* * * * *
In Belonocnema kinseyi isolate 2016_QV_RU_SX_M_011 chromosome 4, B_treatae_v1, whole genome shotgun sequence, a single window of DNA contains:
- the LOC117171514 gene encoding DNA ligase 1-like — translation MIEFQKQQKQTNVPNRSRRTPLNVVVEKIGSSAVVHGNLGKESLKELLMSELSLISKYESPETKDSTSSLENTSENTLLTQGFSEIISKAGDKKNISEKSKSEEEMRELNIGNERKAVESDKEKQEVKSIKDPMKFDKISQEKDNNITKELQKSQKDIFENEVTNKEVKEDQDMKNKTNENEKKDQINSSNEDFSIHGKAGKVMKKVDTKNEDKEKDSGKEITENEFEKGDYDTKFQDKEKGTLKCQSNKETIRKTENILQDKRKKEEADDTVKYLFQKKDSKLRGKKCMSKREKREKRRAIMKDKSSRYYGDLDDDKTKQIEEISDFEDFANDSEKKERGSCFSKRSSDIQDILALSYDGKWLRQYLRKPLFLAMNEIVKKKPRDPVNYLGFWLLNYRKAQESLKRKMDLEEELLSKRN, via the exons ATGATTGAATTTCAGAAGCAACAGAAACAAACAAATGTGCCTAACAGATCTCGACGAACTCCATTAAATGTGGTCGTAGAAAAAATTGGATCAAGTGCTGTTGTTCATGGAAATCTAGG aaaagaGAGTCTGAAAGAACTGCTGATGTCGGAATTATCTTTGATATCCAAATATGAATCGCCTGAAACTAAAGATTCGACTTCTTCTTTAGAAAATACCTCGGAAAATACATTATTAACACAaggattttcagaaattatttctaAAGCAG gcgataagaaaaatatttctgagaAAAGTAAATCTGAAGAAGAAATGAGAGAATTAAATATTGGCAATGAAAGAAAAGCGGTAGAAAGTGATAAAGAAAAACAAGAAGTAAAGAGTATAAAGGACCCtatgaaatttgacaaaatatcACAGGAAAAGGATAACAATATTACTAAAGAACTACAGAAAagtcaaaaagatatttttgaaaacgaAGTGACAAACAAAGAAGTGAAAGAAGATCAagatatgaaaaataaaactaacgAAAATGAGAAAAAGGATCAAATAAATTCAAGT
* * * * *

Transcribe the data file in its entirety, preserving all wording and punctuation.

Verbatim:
In Belonocnema kinseyi isolate 2016_QV_RU_SX_M_011 chromosome 4, B_treatae_v1, whole genome shotgun sequence, a single window of DNA contains:
- the LOC117171514 gene encoding DNA ligase 1-like — translation MIEFQKQQKQTNVPNRSRRTPLNVVVEKIGSSAVVHGNLGKESLKELLMSELSLISKYESPETKDSTSSLENTSENTLLTQGFSEIISKAGDKKNISEKSKSEEEMRELNIGNERKAVESDKEKQEVKSIKDPMKFDKISQEKDNNITKELQKSQKDIFENEVTNKEVKEDQDMKNKTNENEKKDQINSSNEDFSIHGKAGKVMKKVDTKNEDKEKDSGKEITENEFEKGDYDTKFQDKEKGTLKCQSNKETIRKTENILQDKRKKEEADDTVKYLFQKKDSKLRGKKCMSKREKREKRRAIMKDKSSRYYGDLDDDKTKQIEEISDFEDFANDSEKKERGSCFSKRSSDIQDILALSYDGKWLRQYLRKPLFLAMNEIVKKKPRDPVNYLGFWLLNYRKAQESLKRKMDLEEELLSKRN, via the exons ATGATTGAATTTCAGAAGCAACAGAAACAAACAAATGTGCCTAACAGATCTCGACGAACTCCATTAAATGTGGTCGTAGAAAAAATTGGATCAAGTGCTGTTGTTCATGGAAATCTAGG aaaagaGAGTCTGAAAGAACTGCTGATGTCGGAATTATCTTTGATATCCAAATATGAATCGCCTGAAACTAAAGATTCGACTTCTTCTTTAGAAAATACCTCGGAAAATACATTATTAACACAaggattttcagaaattatttctaAAGCAG gcgataagaaaaatatttctgagaAAAGTAAATCTGAAGAAGAAATGAGAGAATTAAATATTGGCAATGAAAGAAAAGCGGTAGAAAGTGATAAAGAAAAACAAGAAGTAAAGAGTATAAAGGACCCtatgaaatttgacaaaatatcACAGGAAAAGGATAACAATATTACTAAAGAACTACAGAAAagtcaaaaagatatttttgaaaacgaAGTGACAAACAAAGAAGTGAAAGAAGATCAagatatgaaaaataaaactaacgAAAATGAGAAAAAGGATCAAATAAATTCAAGT